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Open System LANs and Their Global Interconnection



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Author: F.F. MazdaJack HouldsworthMark TaylorKeith Caves

Publisher: Butterworth-Heinemann

Publish Date: 11th November 1991

ISBN-13: 9781483183862

Pages: 446

Language: English

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Description

Open System LANs and Their Global Interconnection focuses on the OSI layer 1 to 4 standards (the OSI bearer service) and also introduces TCP/IP and some of the proprietary PC Local Area Network (LAN) standards.The publication first provides an introduction to Local Area Networks (LANs) and Wide Area Networks (WANs), Open Systems Interconnection (OSI), and LAN standards. Discussions focus on MAC bridging, token bus, slotted ring, MAC constraints and design considerations, OSI functional standards, OSI model, value of the transport model, benefits and origins of OSI, and significance of the transport. The manuscript then takes a look at Data Link Control Standards and Network Layer Control. Topics cover relaying, addressing, and routeing, use of the ISO 8473 Network Protocol in LANs, Connectionless-mode Network Protocol ISO 8473, connection-mode and connectionless-mode, High Level Data Link Control (HDLC), and data link control in WANs and LANs.The text examines structured building cabling, OSI management, functional standards and proprietary competitors, and transport control standards. Concerns include Connection-mode Transport Protocol, Network Connection Management Subprotocol (NCMS), OSI functional standards, management information model, LAN management, Simple Network Management Protocol (SNMP), and supporting LAN Standards.The publication is a vital reference for computer science experts and researchers interested in open system Local Area Networks.

Table of Contents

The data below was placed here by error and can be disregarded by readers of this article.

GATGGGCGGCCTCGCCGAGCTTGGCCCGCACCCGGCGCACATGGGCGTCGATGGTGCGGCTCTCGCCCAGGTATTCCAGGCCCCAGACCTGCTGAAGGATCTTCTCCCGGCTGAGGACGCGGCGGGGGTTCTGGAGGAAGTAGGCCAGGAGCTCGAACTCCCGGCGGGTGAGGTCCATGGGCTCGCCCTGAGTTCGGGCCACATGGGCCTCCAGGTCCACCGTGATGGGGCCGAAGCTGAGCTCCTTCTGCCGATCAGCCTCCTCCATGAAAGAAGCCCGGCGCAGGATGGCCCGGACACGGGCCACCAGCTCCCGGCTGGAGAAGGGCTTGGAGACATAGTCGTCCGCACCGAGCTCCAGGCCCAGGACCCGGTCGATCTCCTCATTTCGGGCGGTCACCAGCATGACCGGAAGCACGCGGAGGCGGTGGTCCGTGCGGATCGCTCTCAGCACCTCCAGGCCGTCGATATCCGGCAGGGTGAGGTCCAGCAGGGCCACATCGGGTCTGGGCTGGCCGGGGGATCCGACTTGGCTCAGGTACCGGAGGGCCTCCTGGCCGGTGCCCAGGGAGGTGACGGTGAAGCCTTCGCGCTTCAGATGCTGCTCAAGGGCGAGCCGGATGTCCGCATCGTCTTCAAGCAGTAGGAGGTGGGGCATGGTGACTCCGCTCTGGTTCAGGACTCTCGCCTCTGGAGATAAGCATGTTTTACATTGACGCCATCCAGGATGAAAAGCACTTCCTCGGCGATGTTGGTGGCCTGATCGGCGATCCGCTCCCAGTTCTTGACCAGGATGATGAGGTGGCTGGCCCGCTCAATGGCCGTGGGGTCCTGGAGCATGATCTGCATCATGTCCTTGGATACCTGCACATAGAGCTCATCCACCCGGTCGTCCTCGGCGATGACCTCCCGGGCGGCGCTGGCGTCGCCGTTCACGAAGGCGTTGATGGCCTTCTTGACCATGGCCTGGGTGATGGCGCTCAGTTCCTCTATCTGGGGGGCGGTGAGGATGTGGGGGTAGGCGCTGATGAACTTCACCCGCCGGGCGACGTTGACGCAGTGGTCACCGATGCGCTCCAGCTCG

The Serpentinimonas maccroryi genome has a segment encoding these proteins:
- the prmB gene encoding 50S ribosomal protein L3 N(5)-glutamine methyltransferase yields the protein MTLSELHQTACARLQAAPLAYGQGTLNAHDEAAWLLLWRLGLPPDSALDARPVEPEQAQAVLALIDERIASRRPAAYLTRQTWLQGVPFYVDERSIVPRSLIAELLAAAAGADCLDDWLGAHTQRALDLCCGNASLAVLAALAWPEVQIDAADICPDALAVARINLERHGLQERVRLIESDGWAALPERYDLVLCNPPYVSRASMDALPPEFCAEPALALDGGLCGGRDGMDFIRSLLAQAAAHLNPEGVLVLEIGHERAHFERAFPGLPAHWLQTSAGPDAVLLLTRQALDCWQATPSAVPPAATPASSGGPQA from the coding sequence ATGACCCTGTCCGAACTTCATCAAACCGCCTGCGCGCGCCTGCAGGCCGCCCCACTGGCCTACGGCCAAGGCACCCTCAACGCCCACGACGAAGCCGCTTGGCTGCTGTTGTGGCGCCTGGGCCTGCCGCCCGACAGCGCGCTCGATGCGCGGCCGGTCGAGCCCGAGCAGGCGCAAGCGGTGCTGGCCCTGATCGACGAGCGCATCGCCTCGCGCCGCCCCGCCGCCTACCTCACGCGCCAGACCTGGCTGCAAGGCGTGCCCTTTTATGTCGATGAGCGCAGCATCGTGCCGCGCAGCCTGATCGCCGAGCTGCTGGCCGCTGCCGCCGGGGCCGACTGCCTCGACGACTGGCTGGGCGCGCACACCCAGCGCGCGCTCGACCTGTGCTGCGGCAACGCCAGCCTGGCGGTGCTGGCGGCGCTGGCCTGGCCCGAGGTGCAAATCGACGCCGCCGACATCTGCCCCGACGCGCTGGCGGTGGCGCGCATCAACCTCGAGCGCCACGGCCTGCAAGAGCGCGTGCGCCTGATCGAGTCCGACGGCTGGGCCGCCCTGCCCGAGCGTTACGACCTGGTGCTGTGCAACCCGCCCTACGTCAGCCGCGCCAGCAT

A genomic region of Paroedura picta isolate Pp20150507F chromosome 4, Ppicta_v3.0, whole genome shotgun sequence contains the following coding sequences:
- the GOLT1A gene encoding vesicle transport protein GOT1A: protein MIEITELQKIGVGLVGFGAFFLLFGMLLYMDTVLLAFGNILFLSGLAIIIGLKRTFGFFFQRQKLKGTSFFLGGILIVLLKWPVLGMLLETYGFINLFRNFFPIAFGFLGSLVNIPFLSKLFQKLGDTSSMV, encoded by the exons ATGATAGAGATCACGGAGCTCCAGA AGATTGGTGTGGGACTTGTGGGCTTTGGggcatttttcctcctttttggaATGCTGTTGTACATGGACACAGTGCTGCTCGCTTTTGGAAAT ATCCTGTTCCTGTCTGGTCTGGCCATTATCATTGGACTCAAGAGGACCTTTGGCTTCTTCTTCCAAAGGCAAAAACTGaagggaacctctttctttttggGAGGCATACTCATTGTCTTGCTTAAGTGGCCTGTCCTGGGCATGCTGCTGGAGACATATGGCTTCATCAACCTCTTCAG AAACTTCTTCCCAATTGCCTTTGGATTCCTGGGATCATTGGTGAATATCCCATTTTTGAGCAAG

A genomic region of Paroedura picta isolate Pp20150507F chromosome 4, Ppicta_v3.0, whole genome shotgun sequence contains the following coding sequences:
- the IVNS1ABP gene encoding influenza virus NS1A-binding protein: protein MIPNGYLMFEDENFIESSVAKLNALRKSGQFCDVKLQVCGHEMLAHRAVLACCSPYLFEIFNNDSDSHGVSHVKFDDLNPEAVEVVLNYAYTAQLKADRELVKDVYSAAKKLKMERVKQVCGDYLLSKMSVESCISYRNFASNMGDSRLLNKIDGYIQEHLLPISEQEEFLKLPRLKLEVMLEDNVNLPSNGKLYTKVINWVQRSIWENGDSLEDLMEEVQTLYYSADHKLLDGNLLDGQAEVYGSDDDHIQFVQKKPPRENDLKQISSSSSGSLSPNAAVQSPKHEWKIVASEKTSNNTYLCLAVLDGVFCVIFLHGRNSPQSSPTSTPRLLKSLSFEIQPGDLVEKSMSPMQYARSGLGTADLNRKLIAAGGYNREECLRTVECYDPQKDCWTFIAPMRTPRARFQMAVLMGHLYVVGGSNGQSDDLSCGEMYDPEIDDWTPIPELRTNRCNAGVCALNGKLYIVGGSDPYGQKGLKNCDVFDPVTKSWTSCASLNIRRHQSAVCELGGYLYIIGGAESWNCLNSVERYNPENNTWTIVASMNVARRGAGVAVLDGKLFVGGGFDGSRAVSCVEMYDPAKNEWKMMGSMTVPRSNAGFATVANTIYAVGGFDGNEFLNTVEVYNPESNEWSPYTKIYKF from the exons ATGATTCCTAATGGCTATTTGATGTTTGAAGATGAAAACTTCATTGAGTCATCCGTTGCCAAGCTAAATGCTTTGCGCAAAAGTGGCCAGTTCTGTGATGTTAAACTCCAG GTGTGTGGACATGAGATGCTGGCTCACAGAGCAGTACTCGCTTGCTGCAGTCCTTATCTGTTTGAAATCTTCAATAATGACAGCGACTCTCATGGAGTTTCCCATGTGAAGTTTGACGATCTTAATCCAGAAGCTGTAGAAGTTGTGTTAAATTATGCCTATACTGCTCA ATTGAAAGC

Chapter 1-Introduction to LANs and WANs 1.1 Historic Background to LANs 1.2 Historic Background to WANs 1.3 Interconnection Between LANs and WANs 1.4 The Future Chapter 2-OSI-Open Systems Interconnection 2.1 Introduction 2.2 The Benefits of OSI 2.3 The Origins of OSI 2.4 How OSI does the Trick 2.5 Who’s Who 2.6 The OSI Model 2.7 The Significance of the Transport Layer 2.8 The Higher Layers 2.9 The Standard Applications 2.10 OSI Services 2.11 OSI Functional Standards Chapter 3-LAN Standards 3.1 Introduction 3.2 MAC Constraints and Design Considerations 3.3 Physical Layer Design Considerations 3.4 Standardized LANs 3.5 CSMA/CD (Ethernet) 3.6 Token Ring 3.7 Token Bus 3.8 Slotted Ring 3.9 Fiber Distributed Data Interface (FDDI) 3.10 MAC Bridging 3.11 MAC Service Definition Chapter 4-Data Link Control Standards 4.1 Introduction to the Data Link Layer 4.2 Data Link Control in WANs and LANs 4.3 Connection-Mode and Connectionless-Mode Services 4.4 HDLC-High Level Data Link Control Procedures 4.5 Operation of the Protocols Chapter 5-Network Control Standards 5.1 Introduction to the Network Layer 5.2 The Network Service Definition 5.3 Connection-Mode and Connectionless-Mode 5.4 Network Protocols 5.5 X.25 Packet Level Protocol (PLP) Standard-ISO 8208 5.6 Connectionless-Mode Network Protocol ISO 8473 5.7 Use of ISO 8473 Network Protocol in LANs 5.8 Use of X.25 (Connection-mode) in LANs and WANs 5.9 Relaying, Addressing and Routeing 5.10 Frame Relays Chapter 6-Transport Control Standards 6.1 Introduction 6.2 The Connection-Mode Transport Service Definition 6.3 The Connection-mode Transport Protocol 6.4 The Network Connection Management Subprotocol 6.5 The Connectionless-mode Transport Protocol 6.6 Transport Relays Chapter 7-The Functional Standards and Proprietaiy Competitors 7.1 Introduction 7.2 OSI Functional Standards 7.3 TCP/IP-An Important non-OSI Family of Protocols 7.4 PC Local Area Networks Chapter 8-Management 8.1 Introduction 8.2 OSI Management Model 8.3 Management Information Model 8.4 Systems Management 8.5 LAN Management 8.6 Bridge Management 8.7 Simple Network Management Protocol 8.8 CMOT Chapter 9-Structured Building Cabling 9.1 Introduction 9.2 Architecture 9.3 The Local Cabling Zone 9.4 Saturated vs Dedicated Cabling 9.5 Local Access Connection 9.6 Nodes 9.7 The Information Trunk 9.8 Transmission Technologies 9.9 Supporting LAN Standards 9.10 Integrated Services Local Networks 9.11 Standards Activities Chapter 10-The Future 10.1 Introduction 10.2 Broadband Integrated Services Digital Networks 10.3 Integrated Services LANs and MANs 10.4 Evolution Appendix 1-Abbreviations Appendix 2-Standards Index